But if you’ve written a book or two you can’t kid yourself into thinking you only wrote it for yourself, because you didn’t. I didn’t. And I want readers.
I wrote Sad Girls & Other Stories because when I was growing up in Whittier there were stories everywhere that I wanted to explore. There were things unarticulated that I needed to work through, this demographic that existed that no one gave thought to—
I am an Angeleno by birth and experience. I’ve been submerged in the culture, in the literature, the music, and the film. I know the stories of Hollywood, the beach stories, the gangster stories, the stereotypes. But I never read an LA story growing up that talked about our corner of this universe.
It was Solstice Literary Press and Lee Hope Betcher who noticed that my short story collection of interconnected Whittier based stories had merit. It was at her suggestion I made those links of connection stronger. And now I want the world to read what I know is a damn fine book.
But there’s the other part. Self-promotion.
If you’ve spent any time on social media at all you know we are a world of self-promoters. There are people who have written books that I have read and then don’t understand why the hype? How is this being reviewed as golden? Do people just not read so this passes? Aye. (Psst. Writers get jealous). There are writers who have good ideas and the execution is okay and they send daily newsletters reminding you of their greatness.
I feel like I suck at self-promotion. Like I’m a mean girl with bad hair in an 80s teen comedy whose telling you I thought I told you we are reading my book now. As if! I’m not the head cheerleader. I didn’t even try out for the team. I’m the girl with the headgear and the back brace. Will you love me? You know, in spite of my awkward appearance and five minutes of screen time in your ninety minute movie?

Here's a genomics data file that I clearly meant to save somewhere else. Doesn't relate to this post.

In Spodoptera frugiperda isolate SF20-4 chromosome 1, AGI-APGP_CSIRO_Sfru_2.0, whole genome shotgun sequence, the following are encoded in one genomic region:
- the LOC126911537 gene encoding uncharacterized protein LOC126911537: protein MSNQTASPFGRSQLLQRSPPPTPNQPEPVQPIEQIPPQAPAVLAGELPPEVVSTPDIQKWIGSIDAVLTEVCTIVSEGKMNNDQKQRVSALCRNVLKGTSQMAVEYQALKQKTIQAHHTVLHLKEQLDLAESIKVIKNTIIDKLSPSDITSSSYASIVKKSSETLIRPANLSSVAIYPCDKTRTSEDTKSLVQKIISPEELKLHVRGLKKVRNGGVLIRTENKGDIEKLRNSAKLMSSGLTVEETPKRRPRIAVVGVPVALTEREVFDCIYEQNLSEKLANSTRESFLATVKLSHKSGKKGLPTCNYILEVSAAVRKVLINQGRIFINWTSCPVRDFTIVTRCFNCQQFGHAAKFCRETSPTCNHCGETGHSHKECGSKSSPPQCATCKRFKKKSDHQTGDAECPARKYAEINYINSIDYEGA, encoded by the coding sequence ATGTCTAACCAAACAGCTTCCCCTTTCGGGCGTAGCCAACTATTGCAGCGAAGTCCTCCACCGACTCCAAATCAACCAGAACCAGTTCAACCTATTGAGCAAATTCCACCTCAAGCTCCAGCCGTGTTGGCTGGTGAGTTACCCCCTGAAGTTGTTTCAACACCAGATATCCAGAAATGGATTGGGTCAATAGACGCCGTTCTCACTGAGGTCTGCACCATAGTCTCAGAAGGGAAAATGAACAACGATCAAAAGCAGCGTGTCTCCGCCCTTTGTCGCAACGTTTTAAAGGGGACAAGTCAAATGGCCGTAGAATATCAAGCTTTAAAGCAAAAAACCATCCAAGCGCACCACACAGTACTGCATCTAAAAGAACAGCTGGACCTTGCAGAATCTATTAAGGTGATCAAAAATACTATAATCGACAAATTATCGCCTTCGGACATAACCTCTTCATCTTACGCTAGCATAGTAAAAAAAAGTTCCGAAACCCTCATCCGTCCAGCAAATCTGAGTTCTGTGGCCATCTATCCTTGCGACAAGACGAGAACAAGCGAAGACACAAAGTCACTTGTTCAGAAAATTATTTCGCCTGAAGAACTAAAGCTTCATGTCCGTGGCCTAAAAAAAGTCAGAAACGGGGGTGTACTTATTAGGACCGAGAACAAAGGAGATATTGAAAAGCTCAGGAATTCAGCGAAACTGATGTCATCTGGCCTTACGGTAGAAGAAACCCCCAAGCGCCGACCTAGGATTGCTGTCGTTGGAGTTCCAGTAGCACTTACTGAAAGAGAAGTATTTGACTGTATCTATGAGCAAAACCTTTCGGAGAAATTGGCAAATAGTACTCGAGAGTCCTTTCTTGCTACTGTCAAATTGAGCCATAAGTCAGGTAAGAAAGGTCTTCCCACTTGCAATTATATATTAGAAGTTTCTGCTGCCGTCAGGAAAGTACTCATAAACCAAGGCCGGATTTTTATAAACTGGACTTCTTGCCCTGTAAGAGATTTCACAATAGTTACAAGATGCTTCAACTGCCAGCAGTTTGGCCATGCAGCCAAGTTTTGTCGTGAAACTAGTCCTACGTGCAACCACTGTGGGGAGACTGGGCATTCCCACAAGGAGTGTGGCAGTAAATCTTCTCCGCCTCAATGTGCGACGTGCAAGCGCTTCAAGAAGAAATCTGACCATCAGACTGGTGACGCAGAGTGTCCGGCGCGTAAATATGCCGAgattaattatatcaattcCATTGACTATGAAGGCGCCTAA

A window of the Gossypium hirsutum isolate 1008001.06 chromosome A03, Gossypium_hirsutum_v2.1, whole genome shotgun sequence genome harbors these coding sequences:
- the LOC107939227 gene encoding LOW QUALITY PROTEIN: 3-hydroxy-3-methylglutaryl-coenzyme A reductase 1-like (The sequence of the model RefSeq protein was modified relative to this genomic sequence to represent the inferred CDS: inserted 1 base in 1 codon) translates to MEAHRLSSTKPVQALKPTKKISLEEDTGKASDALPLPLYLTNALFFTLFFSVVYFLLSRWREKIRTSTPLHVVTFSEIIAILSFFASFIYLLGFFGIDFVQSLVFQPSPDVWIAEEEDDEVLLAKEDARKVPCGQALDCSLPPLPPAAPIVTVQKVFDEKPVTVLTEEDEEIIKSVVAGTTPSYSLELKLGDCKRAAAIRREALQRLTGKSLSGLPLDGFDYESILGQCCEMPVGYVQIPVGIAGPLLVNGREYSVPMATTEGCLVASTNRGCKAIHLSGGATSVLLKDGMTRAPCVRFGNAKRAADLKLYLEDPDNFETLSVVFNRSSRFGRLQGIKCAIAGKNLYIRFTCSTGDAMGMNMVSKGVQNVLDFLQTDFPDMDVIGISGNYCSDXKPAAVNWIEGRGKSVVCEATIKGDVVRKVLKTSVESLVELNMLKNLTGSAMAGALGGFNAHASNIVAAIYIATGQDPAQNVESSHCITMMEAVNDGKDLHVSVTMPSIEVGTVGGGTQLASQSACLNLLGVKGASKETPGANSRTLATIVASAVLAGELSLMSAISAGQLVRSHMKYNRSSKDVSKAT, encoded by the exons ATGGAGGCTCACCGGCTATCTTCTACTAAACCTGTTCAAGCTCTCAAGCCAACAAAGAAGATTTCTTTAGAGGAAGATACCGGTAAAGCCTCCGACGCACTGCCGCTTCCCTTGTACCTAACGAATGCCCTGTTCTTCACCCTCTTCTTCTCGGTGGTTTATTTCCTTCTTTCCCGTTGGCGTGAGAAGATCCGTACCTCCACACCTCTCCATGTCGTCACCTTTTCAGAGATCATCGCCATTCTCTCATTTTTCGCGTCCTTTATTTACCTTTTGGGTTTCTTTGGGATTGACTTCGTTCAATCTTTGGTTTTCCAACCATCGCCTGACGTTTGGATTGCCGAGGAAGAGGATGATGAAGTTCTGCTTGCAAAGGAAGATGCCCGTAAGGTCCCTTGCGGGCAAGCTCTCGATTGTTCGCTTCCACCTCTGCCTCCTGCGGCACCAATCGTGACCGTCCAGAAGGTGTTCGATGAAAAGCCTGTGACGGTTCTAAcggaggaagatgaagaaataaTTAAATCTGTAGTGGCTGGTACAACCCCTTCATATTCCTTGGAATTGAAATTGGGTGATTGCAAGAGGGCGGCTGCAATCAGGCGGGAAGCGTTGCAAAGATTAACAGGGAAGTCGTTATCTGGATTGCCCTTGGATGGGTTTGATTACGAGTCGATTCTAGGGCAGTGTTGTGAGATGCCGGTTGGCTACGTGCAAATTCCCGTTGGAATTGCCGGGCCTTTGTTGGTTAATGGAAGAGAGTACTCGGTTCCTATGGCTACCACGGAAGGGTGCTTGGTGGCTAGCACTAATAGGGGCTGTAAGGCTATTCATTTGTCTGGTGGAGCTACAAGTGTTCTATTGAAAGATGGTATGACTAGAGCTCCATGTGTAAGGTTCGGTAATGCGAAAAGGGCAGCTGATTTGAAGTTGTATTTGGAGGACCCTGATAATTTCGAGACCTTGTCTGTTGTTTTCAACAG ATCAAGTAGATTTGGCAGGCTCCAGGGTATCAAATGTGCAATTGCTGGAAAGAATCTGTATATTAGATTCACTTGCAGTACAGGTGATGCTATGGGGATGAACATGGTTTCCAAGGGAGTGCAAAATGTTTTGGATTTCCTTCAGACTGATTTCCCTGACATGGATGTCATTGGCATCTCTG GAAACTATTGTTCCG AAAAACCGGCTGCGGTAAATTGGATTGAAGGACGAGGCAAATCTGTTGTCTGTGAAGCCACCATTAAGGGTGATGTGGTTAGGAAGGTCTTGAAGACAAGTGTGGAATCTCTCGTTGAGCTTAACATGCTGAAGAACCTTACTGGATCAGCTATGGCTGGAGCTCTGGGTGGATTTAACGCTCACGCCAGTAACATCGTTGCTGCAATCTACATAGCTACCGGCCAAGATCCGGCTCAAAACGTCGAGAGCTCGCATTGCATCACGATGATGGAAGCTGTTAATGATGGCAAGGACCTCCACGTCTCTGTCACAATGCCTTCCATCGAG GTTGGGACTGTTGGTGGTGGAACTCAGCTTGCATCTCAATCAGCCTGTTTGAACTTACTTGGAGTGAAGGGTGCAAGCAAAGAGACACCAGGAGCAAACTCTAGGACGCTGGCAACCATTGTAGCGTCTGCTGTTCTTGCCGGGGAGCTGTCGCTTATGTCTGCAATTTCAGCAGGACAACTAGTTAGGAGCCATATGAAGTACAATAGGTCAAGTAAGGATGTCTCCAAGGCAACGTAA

Get people to know about your book, buy your book, read your book.
For writers used to sequestering themselves in rooms and writing this is not easy. I don’t like Tweeting how great I am and how great my words are. I don’t really want to take up your FB feed except more of me and less of GOP candidates I personally think is a good thing.
All I can really say is this.
I don’t even bother writing unless it’s something compelling. I’m proud of Sad Girls & Other Stories. I’m putting the finishing touches on a new short story collection called Mary of the Chance Encounters & Other Stories of Ghosts and Murder. (You know I’m a huge Nick Cave fan, right?). I have a play in production that’s fucking hilarious. Even the cast can’t get through it without laughing and they’ve heard the jokes a million times now.
I’m a really good writer and I’ve been at it a long fucking time and I totally tried to do other things to make money but this, unfortunately, is what I’m good at. So there.
What can you do to make me happy?
Other than buy me a bottle of whiskey and a new bass and help me drop 20 lbs?
Just read my work and pass it along to others. The next time you’re going to download porn on your iPad or Kindle think of $6.99 for an ebook instead. There’s sex in some of the stories towards the end and granted—my sex scenes always have something weird happen instead of climaxing but I am trying to make them sexier. Leave those darned Amazon reviews. Sign up to be a sponsor of my new play (we need sponsors—email email@example.com and I will give you the details). Publish my work. Find me an agent who wants to sell these things.
Just don’t tell me anybody can do this and that there’s a formula to it. And don’t tell me to do something else that will make me happy.
Rant over. We can all go look at kittens now.